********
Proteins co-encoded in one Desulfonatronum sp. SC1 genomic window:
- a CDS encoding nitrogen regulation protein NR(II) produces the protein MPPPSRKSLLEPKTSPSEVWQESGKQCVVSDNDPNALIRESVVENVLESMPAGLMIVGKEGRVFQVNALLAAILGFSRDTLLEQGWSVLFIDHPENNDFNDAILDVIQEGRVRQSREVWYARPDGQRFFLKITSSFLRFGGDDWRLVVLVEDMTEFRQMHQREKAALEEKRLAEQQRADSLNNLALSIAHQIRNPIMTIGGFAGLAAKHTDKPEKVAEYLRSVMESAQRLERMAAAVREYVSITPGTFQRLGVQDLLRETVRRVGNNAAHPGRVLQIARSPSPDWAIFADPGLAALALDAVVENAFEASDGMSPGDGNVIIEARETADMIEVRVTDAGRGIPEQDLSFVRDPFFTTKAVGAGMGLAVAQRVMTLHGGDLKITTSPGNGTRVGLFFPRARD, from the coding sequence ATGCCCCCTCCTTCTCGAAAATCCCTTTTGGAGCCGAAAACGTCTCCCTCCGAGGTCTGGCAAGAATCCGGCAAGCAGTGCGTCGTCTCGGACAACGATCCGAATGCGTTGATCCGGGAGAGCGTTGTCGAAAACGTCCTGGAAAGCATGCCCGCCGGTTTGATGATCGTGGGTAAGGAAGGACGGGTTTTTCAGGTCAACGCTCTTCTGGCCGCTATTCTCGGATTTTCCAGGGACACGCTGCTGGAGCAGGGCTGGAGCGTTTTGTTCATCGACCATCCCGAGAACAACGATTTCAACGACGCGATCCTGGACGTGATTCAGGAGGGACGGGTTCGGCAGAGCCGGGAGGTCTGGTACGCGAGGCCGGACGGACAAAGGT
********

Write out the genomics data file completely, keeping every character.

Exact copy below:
Proteins co-encoded in one Desulfonatronum sp. SC1 genomic window:
- a CDS encoding nitrogen regulation protein NR(II) produces the protein MPPPSRKSLLEPKTSPSEVWQESGKQCVVSDNDPNALIRESVVENVLESMPAGLMIVGKEGRVFQVNALLAAILGFSRDTLLEQGWSVLFIDHPENNDFNDAILDVIQEGRVRQSREVWYARPDGQRFFLKITSSFLRFGGDDWRLVVLVEDMTEFRQMHQREKAALEEKRLAEQQRADSLNNLALSIAHQIRNPIMTIGGFAGLAAKHTDKPEKVAEYLRSVMESAQRLERMAAAVREYVSITPGTFQRLGVQDLLRETVRRVGNNAAHPGRVLQIARSPSPDWAIFADPGLAALALDAVVENAFEASDGMSPGDGNVIIEARETADMIEVRVTDAGRGIPEQDLSFVRDPFFTTKAVGAGMGLAVAQRVMTLHGGDLKITTSPGNGTRVGLFFPRARD, from the coding sequence ATGCCCCCTCCTTCTCGAAAATCCCTTTTGGAGCCGAAAACGTCTCCCTCCGAGGTCTGGCAAGAATCCGGCAAGCAGTGCGTCGTCTCGGACAACGATCCGAATGCGTTGATCCGGGAGAGCGTTGTCGAAAACGTCCTGGAAAGCATGCCCGCCGGTTTGATGATCGTGGGTAAGGAAGGACGGGTTTTTCAGGTCAACGCTCTTCTGGCCGCTATTCTCGGATTTTCCAGGGACACGCTGCTGGAGCAGGGCTGGAGCGTTTTGTTCATCGACCATCCCGAGAACAACGATTTCAACGACGCGATCCTGGACGTGATTCAGGAGGGACGGGTTCGGCAGAGCCGGGAGGTCTGGTACGCGAGGCCGGACGGACAAAGGT